The ratio of the molar heat capacities of an ideal gas is CP/CV = 7/6. Calculate the change in internal energy of 1.0 mole of the gas when its temperature is raised by 50 K
(a) keeping the pressure constant,
(b) keeping the volume constant and
n = number of moles = 1,
Cv = specific heat capacity at constant volume,
Cp = specific heat capacity at constant pressure
dT = change in temperature = 50K.
γ= Ratio of molar heat capacities = CP/CV = 7/6 => Cv = 6Cp/7.
(a) Formula used:
Pressure constant: Isobaric process. For an isobaric process,
change in internal energy dU = nCvdT,
n = number of moles,
Cv = specific heat at constant volume,
dT = rise in temperature
Also, Cp-Cv = R.
Cp = specific heat at constant pressure
Cv = specific heat at constant volume
R = universal gas constant = 8.314 J/mol/K
Substituting: Cp - 6Cp/7 = Cp/7 = R => Cp = 7R.
Therefore Cv = Cp - R = 6R = (6 X 8.314)J/mol/K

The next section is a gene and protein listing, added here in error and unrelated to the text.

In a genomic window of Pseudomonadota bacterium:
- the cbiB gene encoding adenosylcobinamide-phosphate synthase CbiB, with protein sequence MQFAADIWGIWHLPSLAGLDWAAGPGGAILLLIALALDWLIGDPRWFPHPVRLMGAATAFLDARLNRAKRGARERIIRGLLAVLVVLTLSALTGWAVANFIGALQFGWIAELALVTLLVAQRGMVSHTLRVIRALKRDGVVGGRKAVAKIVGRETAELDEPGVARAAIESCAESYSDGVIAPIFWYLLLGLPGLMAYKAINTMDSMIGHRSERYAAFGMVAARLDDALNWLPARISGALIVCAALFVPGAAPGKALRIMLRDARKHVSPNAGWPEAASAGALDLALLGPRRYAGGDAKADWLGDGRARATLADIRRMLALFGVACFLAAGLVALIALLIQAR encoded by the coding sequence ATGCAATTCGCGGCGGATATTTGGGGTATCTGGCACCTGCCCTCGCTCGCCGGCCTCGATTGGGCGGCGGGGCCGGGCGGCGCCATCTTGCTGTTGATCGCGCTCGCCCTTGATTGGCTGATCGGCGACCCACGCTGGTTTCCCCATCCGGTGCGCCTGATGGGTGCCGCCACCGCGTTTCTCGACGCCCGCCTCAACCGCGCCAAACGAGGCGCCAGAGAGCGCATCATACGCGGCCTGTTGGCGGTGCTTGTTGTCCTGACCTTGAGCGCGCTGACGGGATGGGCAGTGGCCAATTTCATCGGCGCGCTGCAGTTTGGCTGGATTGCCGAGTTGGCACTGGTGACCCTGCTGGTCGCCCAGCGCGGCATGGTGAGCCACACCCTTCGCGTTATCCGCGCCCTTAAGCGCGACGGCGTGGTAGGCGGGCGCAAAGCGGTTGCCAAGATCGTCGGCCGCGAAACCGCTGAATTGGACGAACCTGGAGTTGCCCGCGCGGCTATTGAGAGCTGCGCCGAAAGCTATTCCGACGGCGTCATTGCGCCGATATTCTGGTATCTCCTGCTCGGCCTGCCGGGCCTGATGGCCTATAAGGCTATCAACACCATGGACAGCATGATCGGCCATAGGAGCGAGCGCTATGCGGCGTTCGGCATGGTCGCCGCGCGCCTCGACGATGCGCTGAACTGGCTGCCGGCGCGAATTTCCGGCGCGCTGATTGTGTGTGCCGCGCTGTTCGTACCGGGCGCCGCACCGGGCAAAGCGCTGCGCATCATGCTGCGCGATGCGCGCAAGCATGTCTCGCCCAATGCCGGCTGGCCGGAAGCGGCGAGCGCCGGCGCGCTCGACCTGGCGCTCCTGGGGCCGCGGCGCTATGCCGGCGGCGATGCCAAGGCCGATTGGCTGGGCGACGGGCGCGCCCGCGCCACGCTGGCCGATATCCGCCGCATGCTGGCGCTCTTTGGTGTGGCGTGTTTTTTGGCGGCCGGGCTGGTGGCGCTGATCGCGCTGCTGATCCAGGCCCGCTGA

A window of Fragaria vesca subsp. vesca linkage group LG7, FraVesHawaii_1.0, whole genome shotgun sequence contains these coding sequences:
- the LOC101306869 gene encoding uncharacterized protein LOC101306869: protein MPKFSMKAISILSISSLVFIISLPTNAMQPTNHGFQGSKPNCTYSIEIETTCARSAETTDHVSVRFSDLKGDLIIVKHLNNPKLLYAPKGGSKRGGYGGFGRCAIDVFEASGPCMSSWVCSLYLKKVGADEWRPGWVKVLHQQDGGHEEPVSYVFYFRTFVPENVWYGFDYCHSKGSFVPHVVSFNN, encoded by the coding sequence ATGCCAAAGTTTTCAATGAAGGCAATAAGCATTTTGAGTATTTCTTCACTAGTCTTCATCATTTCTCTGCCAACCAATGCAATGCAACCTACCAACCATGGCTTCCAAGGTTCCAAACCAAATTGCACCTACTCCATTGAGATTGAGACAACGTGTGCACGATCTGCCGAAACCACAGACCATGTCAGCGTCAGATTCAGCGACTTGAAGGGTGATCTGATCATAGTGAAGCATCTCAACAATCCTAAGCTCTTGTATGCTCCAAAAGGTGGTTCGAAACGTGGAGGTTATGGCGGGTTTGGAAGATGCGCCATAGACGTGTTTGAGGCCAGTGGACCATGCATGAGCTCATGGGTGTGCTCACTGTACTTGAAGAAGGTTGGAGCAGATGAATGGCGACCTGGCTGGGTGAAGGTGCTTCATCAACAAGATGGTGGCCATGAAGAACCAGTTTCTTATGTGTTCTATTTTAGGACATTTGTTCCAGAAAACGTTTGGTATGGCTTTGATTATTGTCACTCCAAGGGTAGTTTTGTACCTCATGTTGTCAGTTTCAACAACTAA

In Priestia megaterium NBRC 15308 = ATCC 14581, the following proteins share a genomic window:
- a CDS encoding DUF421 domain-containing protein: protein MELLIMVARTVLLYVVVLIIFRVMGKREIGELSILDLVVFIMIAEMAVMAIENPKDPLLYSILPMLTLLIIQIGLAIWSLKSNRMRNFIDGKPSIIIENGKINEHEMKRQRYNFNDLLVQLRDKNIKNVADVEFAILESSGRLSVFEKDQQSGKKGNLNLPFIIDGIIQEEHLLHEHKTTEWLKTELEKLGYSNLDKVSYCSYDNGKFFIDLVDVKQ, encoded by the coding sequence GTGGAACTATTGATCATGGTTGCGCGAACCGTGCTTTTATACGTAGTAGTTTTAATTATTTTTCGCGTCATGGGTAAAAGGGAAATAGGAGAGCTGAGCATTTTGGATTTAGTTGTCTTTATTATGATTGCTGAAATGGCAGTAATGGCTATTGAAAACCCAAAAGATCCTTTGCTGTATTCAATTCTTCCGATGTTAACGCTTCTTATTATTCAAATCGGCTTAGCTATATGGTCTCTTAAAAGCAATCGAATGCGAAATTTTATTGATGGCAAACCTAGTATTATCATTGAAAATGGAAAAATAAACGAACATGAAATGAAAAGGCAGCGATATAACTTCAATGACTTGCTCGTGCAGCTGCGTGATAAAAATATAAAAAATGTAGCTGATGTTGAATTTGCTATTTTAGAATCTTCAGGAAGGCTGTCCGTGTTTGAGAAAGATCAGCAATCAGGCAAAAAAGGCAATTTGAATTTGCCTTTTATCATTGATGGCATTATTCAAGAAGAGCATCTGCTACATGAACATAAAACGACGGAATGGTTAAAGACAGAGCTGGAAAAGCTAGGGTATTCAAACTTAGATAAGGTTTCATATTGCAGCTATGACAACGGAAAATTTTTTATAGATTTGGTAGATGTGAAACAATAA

dU = 1 mol X (6 X 8.314)J/mol/K X 50K = 2494.2 J(Ans)
(b) Volume constant: Isochoric process, dV = 0(change in volume)
First law of thermodynamics gives us: dU = dQ - dW
Where dU = change in internal energy, dQ = change in heat,
dW = work done = Pressure x change in volume = PdV
Since dV = 0, dU = dQ.
Hence, dU = nCvdT since dQ = nCvdT.
n = Number of moles,
Cv = Specific heat at constant volume,
dT =Change in temperature
Putting the values in the above formula, we get
Therefore, dU = 1 mol x (6 x 8.314) J/mol/K x 50K
= 2494.2 J(Ans)
(c) Adiabatic process: dQ(heat change) = 0. Therefore,
dU(change in internal energy) = dW(work done)
Since dQ = dU + dW.
For an adiabatic process, dW = dT/(
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